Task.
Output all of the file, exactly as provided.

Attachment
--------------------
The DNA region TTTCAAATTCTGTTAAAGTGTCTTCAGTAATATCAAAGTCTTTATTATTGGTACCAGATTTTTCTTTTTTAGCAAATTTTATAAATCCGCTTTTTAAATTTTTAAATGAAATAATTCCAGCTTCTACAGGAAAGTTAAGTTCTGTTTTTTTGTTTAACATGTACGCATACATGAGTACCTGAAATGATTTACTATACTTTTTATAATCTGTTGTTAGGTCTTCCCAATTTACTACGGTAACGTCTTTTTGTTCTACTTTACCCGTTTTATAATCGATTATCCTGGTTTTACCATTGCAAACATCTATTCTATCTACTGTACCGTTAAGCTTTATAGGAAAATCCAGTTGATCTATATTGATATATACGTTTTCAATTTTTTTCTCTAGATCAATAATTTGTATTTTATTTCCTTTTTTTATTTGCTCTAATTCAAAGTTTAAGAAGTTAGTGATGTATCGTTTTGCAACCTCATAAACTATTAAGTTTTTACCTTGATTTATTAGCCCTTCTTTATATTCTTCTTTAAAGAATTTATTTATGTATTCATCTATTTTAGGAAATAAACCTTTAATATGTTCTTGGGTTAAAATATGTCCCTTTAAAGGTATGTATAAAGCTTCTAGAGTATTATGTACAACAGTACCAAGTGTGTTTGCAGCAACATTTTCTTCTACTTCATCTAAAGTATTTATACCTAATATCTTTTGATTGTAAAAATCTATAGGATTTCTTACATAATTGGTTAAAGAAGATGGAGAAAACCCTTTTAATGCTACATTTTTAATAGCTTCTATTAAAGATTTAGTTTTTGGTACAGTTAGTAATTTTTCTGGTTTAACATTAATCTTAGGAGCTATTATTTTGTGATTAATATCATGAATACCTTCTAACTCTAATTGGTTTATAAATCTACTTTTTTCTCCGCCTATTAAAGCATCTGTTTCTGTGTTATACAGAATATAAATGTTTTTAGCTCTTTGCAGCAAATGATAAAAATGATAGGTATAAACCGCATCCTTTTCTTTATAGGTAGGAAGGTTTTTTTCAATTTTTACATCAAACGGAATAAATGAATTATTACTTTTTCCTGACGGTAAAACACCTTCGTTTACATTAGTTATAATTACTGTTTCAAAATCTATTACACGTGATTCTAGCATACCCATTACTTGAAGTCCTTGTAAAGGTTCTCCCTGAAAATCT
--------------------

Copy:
The DNA region TTTCAAATTCTGTTAAAGTGTCTTCAGTAATATCAAAGTCTTTATTATTGGTACCAGATTTTTCTTTTTTAGCAAATTTTATAAATCCGCTTTTTAAATTTTTAAATGAAATAATTCCAGCTTCTACAGGAAAGTTAAGTTCTGTTTTTTTGTTTAACATGTACGCATACATGAGTACCTGAAATGATTTACTATACTTTTTATAATCTGTTGTTAGGTCTTCCCAATTTACTACGGTAACGTCTTTTTGTTCTACTTTACCCGTTTTATAATCGATTATCCTGGTTTTACCATTGCAAACATCTATTCTATCTACTGTACCGTTAAGCTTTATAGGAAAATCCAGTTGATCTATATTGATATATACGTTTTCAATTTTTTTCTCTAGATCAATAATTTGTATTTTATTTCCTTTTTTTATTTGCTCTAATTCAAAGTTTAAGAAGTTAGTGATGTATCGTTTTGCAACCTCATAAACTATTAAGTTTTTACCTTGATTTATTAGCCCTTCTTTATATTCTTCTTTAAAGAATTTATTTATGTATTCATCTATTTTAGGAAATAAACCTTTAATATGTTCTTGGGTTAAAATATGTCCCTTTAAAGGTATGTATAAAGCTTCTAGAGTATTATGTACAACAGTACCAAGTGTGTTTGCAGCAACATTTTCTTCTACTTCATCTAAAGTATTTATACCTAATATCTTTTGATTGTAAAAATCTATAGGATTTCTTACATAATTGGTTAAAGAAGATGGAGAAAACCCTTTTAATGCTACATTTTTAATAGCTTCTATTAAAGATTTAGTTTTTGGTACAGTTAGTAATTTTTCTGGTTTAACATTAATCTTAGGAGCTATTATTTTGTGATTAATATCATGAATACCTTCTAACTCTAATTGGTTTATAAATCTACTTTTTTCTCCGCCTATTAAAGCATCTGTTTCTGTGTTATACAGAATATAAATGTTTTTAGCTCTTTGCAGCAAATGATAAAAATGATAGGTATAAACCGCATCCTTTTCTTTATAGGTAGGAAGGTTTTTTTCAATTTTTACATCAAACGGAATAAATGAATTATTACTTTTTCCTGACGGTAAAACACCTTCGTTTACATTAGTTATAATTACTGTTTCAAAATCTATTACACGTGATTCTAGCATACCCATTACTTGAAGTCCTTGTAAAGGTTCTCCCTGAAAATCT